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Currently whenever a client wants a website I provide my own CMS however I have been wondering whether a 3rd party CMS may be easier.

At the moment I have built it in ASP.Net & ASP.Net MVC (I'm thinking of moving to Ruby on Rails). A master page has 5 pagecontent areas, top, left, middle, right & footer.

I then create usercontrols such as Image_Top, Image_Left etc. In the CMS the user can create a page and then choose how they want that page to look by choosing from the list of usercontrols. This gives them complete control over their page.

Would you say this is a good approach or is there a better way to allow them to design their pages? I was thinking of instead of maintaining my CMS I would recommend using Joomla, Drupal, DNN, SiteInfinty or whatever to manage the backend. However do 3rd party CMS's allow for that much control or am I better off sticking to my own CMS? Is using a 3rd party CMS as easy as plug and play?

Thanks

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I had same question year and half ago and made decision to build own CMS on asp.net MVC. From now I c that it was only correct way, but it was really hard and performance is quite mediocre –  Sergey Osypchuk Jul 21 '10 at 10:09
    
It does give you complete control I agree, and my performance is ok although I think I hit the database too much really so maybe caching is needed however unsure how that works if a change is made in the backend to be reflected on the public site –  Jon Jul 21 '10 at 10:36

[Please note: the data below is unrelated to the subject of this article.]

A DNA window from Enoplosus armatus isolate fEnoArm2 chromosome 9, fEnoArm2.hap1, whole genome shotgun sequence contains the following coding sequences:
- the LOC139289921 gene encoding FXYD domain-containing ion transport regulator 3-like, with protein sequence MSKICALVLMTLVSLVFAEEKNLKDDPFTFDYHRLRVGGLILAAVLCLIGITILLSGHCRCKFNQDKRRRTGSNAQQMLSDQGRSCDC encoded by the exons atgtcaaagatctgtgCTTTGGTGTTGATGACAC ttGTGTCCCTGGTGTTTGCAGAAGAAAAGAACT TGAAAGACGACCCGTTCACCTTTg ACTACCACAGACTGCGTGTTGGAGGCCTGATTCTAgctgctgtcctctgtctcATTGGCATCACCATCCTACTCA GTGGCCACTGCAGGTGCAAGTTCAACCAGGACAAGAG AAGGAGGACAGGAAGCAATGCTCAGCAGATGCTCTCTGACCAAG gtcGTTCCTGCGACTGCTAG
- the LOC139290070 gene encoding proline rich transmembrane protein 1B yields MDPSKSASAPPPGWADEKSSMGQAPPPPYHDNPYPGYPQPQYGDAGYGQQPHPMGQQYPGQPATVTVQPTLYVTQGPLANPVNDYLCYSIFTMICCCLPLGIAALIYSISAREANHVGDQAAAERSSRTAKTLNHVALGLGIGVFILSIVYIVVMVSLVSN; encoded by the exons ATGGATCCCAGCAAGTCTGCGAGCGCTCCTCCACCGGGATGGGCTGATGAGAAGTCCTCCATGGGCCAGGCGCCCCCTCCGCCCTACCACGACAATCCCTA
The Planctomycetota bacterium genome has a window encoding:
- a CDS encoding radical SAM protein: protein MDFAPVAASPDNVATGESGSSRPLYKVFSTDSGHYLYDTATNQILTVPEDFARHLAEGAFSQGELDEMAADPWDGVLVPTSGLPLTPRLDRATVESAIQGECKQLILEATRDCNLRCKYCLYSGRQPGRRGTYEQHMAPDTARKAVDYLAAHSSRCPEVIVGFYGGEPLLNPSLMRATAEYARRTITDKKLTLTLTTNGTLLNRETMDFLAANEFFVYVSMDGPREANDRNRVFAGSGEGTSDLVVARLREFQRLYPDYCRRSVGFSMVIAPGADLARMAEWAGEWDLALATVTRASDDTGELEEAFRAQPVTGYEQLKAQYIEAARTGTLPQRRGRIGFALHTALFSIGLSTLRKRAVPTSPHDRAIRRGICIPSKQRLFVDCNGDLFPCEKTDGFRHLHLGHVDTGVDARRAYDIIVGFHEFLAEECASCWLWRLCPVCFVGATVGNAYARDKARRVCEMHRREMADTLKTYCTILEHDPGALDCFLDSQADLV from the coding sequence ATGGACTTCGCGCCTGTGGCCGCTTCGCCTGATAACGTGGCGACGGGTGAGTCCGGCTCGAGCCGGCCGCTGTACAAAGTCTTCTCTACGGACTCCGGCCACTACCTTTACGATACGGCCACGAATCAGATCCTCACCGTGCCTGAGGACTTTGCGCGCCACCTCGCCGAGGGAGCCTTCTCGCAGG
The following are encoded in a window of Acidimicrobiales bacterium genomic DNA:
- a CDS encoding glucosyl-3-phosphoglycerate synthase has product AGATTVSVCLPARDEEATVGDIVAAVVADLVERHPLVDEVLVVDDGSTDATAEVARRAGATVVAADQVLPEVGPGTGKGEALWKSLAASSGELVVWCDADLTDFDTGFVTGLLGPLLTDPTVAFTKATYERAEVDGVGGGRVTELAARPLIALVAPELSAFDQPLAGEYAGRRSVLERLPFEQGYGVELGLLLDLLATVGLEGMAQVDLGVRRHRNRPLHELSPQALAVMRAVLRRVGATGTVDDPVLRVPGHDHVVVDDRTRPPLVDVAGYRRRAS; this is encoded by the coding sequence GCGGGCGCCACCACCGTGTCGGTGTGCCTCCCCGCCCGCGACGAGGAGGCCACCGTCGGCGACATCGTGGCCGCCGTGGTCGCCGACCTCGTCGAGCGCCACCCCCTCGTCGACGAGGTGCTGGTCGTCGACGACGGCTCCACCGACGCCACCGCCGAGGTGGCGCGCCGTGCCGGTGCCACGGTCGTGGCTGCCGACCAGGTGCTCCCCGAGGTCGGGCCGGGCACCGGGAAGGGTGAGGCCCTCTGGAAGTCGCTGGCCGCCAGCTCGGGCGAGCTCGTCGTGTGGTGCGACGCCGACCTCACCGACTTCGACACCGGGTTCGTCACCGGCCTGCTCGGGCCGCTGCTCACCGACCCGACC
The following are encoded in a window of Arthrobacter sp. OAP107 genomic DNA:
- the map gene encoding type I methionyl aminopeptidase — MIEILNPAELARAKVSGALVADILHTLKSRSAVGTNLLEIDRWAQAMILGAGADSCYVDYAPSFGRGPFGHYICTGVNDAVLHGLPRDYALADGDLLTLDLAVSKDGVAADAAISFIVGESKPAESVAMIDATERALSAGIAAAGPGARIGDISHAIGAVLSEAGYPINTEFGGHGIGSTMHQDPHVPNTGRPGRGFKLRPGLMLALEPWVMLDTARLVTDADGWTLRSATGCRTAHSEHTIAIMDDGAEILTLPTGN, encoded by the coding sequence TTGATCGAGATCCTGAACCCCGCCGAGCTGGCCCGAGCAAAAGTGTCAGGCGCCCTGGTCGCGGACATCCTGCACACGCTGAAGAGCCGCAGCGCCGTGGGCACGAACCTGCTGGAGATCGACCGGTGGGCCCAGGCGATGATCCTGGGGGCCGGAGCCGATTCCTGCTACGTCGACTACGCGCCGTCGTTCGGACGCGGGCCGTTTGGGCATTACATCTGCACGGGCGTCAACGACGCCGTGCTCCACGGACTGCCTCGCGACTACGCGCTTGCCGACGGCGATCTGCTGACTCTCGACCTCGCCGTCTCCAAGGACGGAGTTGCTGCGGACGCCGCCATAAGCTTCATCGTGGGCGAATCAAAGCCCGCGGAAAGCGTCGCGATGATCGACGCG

4 Answers 4

up vote 2 down vote accepted

DOWN THIS PATH LIES MADNESS.

As someone who has been a developer for two commercial CMS products, and implemented at least 4 others for projects of varying complexity and completeness I can only say DON'T DO IT.

The CMS is the technical equivalent of invading Afghanistan ... everyone has had a turn, but no-one wins.

Find some technology you are comfortable with, learn it's nuances and annoyances, and concentrate on the things that are interesting and add value.

Editing content is a commodity.

Personally I like Wordpress, but depends on your use-cases and requirements.

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I agree. One of those tools that you can describe can conceive of quite easily but which can descend into unimaginable complexity very quickly. –  bjg Jul 21 '10 at 12:43

What you are descriping is possible with modX using template variables.

It got a quite steep learning curve in the beginning, but i think you'll like it.

It's open source and runs on PHP and MySQL.

Give it a go.

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I think you need to investigate, perhaps build and try each so that you can accurately match the capabilities against your requirements. You may find that different CMS fit different scenarios, but you will need to determine which is which. Unfortunately the general answer is "It depends" and only you can really decide which is the best option.

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In some respects CMS systems like Joomla have security and version features that may offer you an advantage. Potentially you can incorporate these features into your framework if you have the time.

There is nothing really wrong with rolling your own framework. If you've saved time and created something that your clients like, then this is a good thing. It brings the benefit to you in that you get the learn how to implement the CMS features with a variety of platforms. Why toss this out if it has worked for you?

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